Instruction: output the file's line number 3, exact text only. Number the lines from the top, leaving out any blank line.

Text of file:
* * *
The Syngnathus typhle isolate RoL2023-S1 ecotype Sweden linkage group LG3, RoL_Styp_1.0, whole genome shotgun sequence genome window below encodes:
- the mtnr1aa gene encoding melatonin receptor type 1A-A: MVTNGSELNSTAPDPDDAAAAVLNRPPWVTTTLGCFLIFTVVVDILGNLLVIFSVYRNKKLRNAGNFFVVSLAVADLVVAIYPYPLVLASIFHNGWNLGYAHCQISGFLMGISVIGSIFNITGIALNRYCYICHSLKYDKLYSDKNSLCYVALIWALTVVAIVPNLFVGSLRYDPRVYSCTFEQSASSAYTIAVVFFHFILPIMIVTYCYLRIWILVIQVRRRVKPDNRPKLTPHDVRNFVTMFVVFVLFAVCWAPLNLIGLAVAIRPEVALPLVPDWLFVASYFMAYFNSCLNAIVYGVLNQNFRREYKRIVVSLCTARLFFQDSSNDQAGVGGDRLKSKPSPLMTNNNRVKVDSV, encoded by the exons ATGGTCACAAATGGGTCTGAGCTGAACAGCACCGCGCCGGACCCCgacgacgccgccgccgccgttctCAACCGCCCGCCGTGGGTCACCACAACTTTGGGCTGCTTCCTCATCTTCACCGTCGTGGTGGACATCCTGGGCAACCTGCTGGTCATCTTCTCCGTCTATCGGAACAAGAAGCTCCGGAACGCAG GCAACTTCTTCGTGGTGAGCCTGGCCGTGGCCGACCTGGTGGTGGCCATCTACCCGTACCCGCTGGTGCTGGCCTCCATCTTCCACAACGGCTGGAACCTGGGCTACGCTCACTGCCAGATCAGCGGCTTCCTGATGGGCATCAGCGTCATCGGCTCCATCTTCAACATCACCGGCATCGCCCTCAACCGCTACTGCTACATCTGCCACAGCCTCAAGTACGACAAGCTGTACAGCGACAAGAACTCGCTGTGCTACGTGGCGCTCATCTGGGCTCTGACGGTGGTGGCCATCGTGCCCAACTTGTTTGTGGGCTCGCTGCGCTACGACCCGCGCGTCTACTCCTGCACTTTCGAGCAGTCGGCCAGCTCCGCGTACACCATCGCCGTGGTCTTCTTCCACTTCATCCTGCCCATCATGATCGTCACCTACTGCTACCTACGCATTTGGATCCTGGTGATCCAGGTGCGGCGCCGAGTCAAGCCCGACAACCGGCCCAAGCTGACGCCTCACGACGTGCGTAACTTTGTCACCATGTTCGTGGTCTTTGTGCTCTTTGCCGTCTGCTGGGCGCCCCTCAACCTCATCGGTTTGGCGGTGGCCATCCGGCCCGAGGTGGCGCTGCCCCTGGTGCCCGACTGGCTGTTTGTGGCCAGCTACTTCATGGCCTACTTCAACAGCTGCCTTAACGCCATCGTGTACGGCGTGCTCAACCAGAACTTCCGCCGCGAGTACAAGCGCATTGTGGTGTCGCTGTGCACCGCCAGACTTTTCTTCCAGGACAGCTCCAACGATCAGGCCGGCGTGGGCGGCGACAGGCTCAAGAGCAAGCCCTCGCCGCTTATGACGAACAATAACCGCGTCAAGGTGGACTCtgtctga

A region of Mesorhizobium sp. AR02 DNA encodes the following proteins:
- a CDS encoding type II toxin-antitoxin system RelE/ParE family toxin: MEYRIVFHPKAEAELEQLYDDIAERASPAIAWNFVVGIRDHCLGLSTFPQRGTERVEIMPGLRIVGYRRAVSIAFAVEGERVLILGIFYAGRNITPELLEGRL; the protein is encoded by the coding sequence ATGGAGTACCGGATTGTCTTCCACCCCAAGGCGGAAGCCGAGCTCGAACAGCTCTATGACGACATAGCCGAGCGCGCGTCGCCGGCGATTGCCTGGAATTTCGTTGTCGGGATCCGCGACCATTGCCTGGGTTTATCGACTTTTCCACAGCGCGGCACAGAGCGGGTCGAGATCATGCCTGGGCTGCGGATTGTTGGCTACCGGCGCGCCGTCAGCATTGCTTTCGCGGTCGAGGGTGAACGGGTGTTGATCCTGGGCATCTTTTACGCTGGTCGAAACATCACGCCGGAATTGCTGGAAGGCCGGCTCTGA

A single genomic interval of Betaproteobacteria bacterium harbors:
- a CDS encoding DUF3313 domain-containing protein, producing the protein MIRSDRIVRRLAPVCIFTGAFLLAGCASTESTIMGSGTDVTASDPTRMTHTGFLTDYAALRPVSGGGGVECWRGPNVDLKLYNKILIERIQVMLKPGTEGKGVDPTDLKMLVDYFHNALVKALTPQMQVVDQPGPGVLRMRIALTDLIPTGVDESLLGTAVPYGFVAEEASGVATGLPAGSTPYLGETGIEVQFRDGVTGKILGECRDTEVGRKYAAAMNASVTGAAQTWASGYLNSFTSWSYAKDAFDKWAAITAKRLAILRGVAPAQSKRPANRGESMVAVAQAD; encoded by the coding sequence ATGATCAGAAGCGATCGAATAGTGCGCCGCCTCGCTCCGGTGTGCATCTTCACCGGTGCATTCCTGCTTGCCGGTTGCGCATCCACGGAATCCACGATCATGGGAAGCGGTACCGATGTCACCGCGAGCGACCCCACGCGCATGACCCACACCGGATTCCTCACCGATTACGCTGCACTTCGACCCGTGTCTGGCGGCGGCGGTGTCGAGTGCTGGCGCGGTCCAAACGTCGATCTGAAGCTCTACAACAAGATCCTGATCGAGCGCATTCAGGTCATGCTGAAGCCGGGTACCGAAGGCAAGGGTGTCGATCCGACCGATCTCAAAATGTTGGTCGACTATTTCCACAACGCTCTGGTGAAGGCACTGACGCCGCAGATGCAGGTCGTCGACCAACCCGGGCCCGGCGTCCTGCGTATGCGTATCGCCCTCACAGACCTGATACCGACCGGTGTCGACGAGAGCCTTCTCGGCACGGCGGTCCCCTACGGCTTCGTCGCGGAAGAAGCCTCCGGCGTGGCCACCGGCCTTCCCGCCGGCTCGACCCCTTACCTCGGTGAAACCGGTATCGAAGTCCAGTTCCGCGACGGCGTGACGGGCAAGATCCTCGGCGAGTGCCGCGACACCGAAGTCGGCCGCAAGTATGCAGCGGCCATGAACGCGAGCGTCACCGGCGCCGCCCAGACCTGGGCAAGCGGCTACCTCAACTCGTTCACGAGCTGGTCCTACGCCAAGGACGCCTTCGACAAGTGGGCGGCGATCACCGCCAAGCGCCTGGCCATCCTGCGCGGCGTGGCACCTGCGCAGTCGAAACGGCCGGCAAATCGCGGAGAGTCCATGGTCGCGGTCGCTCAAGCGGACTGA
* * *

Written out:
A region of Mesorhizobium sp. AR02 DNA encodes the following proteins: